Survey: Wilton parents mostly satisfied with special education program during pandemic

Andrea Leonardi, assistant superintendent, presented the results of a survey conducted for parents and guardians of children with special needs at an online Board of Education meeting last month.

Andrea Leonardi, assistant superintendent, presented the results of a survey conducted for parents and guardians of children with special needs at an online Board of Education meeting last month.

Jarret Liotta / Hearst Connecticut Media

WILTON — A survey of nearly half of the parents and guardians of children with special needs generated mostly positive responses about how the district has handled the program during the pandemic, but concerns were also raised about some of the struggles these families have faced.

During a Board of Education meeting last month, Assistant Superintendent for Student Services Andrea Leonardi said students with special needs were divided into two groups for the study: Those with Individualized Educational Plans and those enrolled in the program upheld by Section 504 of the U.S. Rehabilitation Act of 1973, known as “504 students” in the survey.

Section 504 is “designed to help parents of students with physical or mental impairments in public schools, or publicly-funded private schools, work with educators to design customized educational plans and these 504 plans legally ensure that students will be treated fairly at school,” according to Connecticut Children’s, a nonprofit children-focused healthcare system.

Just under half of the district’s parents or guardians of students with IEPs responded to the survey, and around 40 percent of those with Section 504 students responded, Leonardi said.

“Our goal was to ask the parents of students with disabilities, who are being served either under Section 504 or an IEP, of their experience during COVID-19 in terms of communication with staff, teamwork, how their students are doing and to both provide suggestions for improvements and to also recognize silver linings and recognize any staff who had went above and beyond,” Leonardi said.

The survey focused on the breakdown of students enrolled in each program.

For each school, the questions asked how well the child’s parents and their development team are in communication, how collaborative the relationship is, how easily accessible the team is to the parents and guardians and the flexibility in coming to a unique conclusion for the child during moments of disagreement.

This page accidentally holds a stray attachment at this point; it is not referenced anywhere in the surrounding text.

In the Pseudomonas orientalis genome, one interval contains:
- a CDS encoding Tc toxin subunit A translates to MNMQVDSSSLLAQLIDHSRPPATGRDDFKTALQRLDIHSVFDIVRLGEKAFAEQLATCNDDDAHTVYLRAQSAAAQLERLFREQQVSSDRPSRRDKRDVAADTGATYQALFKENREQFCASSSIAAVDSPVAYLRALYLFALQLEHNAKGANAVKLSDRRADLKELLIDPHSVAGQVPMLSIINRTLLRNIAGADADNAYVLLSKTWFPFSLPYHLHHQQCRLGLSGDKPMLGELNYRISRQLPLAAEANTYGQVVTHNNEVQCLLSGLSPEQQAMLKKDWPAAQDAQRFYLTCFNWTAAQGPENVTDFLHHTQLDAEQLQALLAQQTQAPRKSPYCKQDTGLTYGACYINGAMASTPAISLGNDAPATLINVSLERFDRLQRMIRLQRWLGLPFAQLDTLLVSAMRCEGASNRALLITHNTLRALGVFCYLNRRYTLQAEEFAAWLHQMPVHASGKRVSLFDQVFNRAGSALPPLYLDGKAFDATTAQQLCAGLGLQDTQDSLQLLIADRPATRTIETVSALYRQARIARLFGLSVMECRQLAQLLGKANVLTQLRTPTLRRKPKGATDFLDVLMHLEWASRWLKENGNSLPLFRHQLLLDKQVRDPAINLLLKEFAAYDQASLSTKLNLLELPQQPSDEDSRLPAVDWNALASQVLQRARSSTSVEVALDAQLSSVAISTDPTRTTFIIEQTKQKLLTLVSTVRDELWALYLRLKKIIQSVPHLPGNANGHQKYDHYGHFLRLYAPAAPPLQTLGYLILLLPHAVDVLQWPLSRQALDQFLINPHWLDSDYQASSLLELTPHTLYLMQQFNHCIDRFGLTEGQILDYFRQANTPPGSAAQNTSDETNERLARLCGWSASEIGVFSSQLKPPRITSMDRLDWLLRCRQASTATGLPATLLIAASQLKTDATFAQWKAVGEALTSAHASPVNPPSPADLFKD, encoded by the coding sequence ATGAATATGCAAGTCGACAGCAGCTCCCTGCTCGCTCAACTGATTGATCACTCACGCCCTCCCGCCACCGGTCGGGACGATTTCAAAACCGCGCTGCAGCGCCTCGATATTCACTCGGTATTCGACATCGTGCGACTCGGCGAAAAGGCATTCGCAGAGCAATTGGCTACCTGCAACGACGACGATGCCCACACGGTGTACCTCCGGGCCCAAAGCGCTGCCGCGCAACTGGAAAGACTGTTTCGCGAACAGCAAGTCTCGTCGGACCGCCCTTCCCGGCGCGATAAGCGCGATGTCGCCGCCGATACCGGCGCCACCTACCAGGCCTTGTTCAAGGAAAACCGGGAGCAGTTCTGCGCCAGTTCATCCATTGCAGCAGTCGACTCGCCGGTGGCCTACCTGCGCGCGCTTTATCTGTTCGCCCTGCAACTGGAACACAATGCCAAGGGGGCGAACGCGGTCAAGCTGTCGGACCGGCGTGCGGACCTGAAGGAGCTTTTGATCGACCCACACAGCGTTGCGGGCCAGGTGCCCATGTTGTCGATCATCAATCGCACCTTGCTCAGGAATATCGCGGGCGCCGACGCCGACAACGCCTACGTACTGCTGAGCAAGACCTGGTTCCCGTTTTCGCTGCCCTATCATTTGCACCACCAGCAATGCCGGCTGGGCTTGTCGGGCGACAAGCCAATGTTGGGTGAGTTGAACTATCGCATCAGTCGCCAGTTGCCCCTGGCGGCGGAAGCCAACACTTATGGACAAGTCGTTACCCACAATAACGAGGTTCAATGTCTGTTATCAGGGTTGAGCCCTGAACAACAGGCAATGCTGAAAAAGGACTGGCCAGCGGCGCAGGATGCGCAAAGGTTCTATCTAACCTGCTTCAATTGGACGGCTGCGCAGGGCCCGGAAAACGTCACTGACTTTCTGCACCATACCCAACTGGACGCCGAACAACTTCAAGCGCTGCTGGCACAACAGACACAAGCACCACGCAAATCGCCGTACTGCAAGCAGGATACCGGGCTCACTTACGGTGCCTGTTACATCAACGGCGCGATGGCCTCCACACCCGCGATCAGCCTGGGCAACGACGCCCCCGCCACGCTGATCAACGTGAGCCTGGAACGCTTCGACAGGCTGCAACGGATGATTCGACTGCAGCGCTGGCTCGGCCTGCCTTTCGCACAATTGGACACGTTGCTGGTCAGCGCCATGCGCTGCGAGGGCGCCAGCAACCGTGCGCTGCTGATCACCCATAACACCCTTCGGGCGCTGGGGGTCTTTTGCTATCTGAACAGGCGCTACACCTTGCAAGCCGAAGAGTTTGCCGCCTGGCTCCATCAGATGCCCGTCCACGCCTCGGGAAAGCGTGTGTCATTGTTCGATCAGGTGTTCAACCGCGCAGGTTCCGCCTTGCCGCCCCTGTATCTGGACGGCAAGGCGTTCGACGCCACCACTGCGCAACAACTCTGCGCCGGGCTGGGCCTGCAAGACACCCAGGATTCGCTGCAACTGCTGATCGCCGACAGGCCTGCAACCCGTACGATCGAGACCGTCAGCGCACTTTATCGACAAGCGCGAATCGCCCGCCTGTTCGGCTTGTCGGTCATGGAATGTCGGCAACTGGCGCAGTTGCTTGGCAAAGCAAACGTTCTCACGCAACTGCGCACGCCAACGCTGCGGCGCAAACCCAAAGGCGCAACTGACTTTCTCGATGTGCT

The questions also focused on how well the children have responded and progressed during COVID-19 learning.

The results showed an overwhelming majority of parents felt their child’s development team worked well with them to address needs of the student, were communicative with them daily, were able to come to unique resolutions when addressing parental concerns and providing visible and accurate information on the proper way to address those concerns.

Out of 129 elementary school parents who responded, there were only 12 total “disagreements” to the survey’s questions.

Out of 103 middle school parents that responded, only 11 total “disagreements” were tallied for that same criteria.

However, as ages of the children in the survey group increased, parents showed more of a likelihood to disagree with some of the previous sentiments, and were more likely to voice concerns about their child’s lack of progress toward their individual goals and objectives in the lesson plan.

For example, out of 126 high school parents who responded, there were 69 total “disagreements” and 19 “strong disagreements.”

Since the responses were anonymous, Board member Glenn Hemmerle said it’s difficult to address the situation.

“So that makes it very difficult then to reach out to understand those who disagreed or strongly disagreed in any areas, and to contact them and find out what those issues are and how we address those, right?” Hemmerle asked.

Leonardi said each child’s team knows who is struggling.

“But if you are a parent who has particular things that they want or don't feel like they are being heard, there is a chain of command to follow,” Leonardi explained, telling parents to reach out to the district for help.

A total of 24 parents of special needs children at Miller-Driscoll and Cider Mill schools “disagreed” and another seven “strongly disagreed” that their child was making the necessary step toward their goals and objectives.

At Middlebrook Middle School, 35 parents voiced the same concerns, with 25 disagreeing and 10 strongly disagreeing. At Wilton High School, 42 parents (13 disagree, 29 strongly disagree), exactly one-third of those who responded, said their children had not been making adequate progress.

Parents responded favorably to video conferences, like Zoom, as useful tools for them and their children to meet with staff. District officials said this form of communication could continue even after the pandemic.

“These results seem to be encouraging as we move forward to next year,” board member Deborah Low said. “We will face challenges, but starting from a very good place in this pandemic is amazing.”